Secondly, commodity murabaha should not be used as a primary product. One of the main criticisms of Islamic finance is that controversial products are used at times. Some of the countries prohibit these products completely. For example Oman and Jordan do not allow tawarruq, and yet the Islamic finance market is growing well in these markets.


Thirdly, rollover in murabahah is prohibited not only by our sale of debt standard (Shariah standard no. 59), but also by our earlier standards. Most scholars are of the view that rollovers are not allowed or are not preferred. So it is not this standard that is bringing up the rollover related issue for the first time–the rollover issue has been there in the past as well. However, this time it has clarified a modus operandi that if there is a minimum one-day gap, then it will not be counted as a rollover. Generally speaking, Islamic finance transactions should be different and hence rollover similar to what is practiced in conventional finance is not allowed.


The complexities arise because of the complex structures of sukuk. This complexity in the structures is because the transaction is Shariah-compliant in the legal form rather than in the substance and by not applying the spirit of what is written in the standards or in the contractual arrangements. The need is to practice genuine Islamic finance transactions, not transactions that replicate conventional financial transactions. These complex structures make Islamic finance transactions very similar to the conventional ones. We need to recognize that Islamic finance and its transactions are different: the need for this industry emanated from the fact that conventional finance does not fulfil the requirements prescribed by Shariah. But if these practices compromise the principles of Shariah, and if less preferred or controversial options are utilised and promoted, then the industry is at a risk of losing its niche identity.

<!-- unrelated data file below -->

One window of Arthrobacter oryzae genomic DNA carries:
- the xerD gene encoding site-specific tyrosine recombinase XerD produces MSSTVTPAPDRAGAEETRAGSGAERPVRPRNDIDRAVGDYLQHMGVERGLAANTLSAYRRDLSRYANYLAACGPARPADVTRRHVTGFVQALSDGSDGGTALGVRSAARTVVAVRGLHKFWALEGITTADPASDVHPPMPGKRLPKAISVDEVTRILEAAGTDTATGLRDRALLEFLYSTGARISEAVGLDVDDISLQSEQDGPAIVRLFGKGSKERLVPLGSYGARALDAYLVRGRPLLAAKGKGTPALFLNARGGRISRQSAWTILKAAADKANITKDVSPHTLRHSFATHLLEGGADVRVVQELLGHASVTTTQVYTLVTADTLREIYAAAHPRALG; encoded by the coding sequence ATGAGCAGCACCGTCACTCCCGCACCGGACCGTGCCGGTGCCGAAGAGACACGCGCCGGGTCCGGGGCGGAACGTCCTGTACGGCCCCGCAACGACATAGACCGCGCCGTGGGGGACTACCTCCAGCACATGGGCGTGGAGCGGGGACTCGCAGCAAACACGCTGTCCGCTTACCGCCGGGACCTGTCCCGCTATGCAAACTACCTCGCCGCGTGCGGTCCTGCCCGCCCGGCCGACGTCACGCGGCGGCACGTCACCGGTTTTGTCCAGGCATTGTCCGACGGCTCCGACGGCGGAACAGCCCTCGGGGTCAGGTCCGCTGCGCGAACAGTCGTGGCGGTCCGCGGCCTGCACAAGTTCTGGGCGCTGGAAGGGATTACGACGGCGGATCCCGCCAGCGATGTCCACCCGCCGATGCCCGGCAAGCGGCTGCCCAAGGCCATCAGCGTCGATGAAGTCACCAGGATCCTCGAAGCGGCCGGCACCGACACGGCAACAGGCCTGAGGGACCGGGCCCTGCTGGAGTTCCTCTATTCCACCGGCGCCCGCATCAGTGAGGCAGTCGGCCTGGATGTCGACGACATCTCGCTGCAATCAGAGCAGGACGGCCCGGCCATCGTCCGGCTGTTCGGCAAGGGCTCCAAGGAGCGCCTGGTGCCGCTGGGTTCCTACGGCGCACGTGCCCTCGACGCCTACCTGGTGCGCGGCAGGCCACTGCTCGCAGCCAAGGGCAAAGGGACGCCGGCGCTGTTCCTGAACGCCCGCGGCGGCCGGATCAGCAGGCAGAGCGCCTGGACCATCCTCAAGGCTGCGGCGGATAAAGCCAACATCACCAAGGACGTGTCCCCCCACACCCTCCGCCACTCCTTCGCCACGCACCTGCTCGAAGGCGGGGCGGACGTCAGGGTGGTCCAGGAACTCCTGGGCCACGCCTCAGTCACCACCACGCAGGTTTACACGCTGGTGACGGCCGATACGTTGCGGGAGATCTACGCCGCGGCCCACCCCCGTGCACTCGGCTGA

We need to decide as a developing industry that we need to grow as a more robust and sustainable alternative, and for that we need to have products that are acceptable to the majority of stakeholders. We need to be very clear with regard to what our eventual product should look like, their distinction from conventional counterparts and what is the actual selling point.


Islamic finance is primarily a faith and profit driven industry, and hence it has to take into consideration the requirements of Shariah rules and principles. The standards should be set on foundations that are acceptable to the majority. If we standardize based on controversial grounds, it is possible that some of the products we develop and standardize might not be acceptable to a large number of scholars, practitioners or countries. The purpose of standardization can only be served when the products are acceptable to a significant majority.